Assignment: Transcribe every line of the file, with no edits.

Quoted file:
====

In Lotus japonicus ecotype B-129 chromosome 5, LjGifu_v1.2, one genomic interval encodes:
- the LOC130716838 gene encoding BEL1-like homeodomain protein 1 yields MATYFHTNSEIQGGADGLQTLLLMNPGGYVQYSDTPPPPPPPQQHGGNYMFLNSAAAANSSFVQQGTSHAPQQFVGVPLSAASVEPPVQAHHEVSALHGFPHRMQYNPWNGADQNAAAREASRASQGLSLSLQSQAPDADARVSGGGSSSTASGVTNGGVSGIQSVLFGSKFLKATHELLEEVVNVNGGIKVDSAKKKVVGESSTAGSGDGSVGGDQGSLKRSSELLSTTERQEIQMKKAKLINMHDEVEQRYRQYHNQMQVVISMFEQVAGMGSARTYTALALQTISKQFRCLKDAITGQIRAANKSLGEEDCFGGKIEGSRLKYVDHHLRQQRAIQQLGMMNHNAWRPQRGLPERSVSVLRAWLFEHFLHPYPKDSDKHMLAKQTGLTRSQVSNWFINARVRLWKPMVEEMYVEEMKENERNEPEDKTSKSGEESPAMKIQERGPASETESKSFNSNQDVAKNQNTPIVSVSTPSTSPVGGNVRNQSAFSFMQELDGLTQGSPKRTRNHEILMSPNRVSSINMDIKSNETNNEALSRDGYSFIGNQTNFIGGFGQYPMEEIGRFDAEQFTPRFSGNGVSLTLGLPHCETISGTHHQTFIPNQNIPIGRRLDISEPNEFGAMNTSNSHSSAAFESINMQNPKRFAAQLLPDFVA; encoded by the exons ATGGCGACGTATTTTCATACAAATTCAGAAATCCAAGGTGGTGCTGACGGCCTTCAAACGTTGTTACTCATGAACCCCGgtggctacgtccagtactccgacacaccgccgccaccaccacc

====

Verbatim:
In Lotus japonicus ecotype B-129 chromosome 5, LjGifu_v1.2, one genomic interval encodes:
- the LOC130716838 gene encoding BEL1-like homeodomain protein 1 yields MATYFHTNSEIQGGADGLQTLLLMNPGGYVQYSDTPPPPPPPQQHGGNYMFLNSAAAANSSFVQQGTSHAPQQFVGVPLSAASVEPPVQAHHEVSALHGFPHRMQYNPWNGADQNAAAREASRASQGLSLSLQSQAPDADARVSGGGSSSTASGVTNGGVSGIQSVLFGSKFLKATHELLEEVVNVNGGIKVDSAKKKVVGESSTAGSGDGSVGGDQGSLKRSSELLSTTERQEIQMKKAKLINMHDEVEQRYRQYHNQMQVVISMFEQVAGMGSARTYTALALQTISKQFRCLKDAITGQIRAANKSLGEEDCFGGKIEGSRLKYVDHHLRQQRAIQQLGMMNHNAWRPQRGLPERSVSVLRAWLFEHFLHPYPKDSDKHMLAKQTGLTRSQVSNWFINARVRLWKPMVEEMYVEEMKENERNEPEDKTSKSGEESPAMKIQERGPASETESKSFNSNQDVAKNQNTPIVSVSTPSTSPVGGNVRNQSAFSFMQELDGLTQGSPKRTRNHEILMSPNRVSSINMDIKSNETNNEALSRDGYSFIGNQTNFIGGFGQYPMEEIGRFDAEQFTPRFSGNGVSLTLGLPHCETISGTHHQTFIPNQNIPIGRRLDISEPNEFGAMNTSNSHSSAAFESINMQNPKRFAAQLLPDFVA; encoded by the exons ATGGCGACGTATTTTCATACAAATTCAGAAATCCAAGGTGGTGCTGACGGCCTTCAAACGTTGTTACTCATGAACCCCGgtggctacgtccagtactccgacacaccgccgccaccaccacc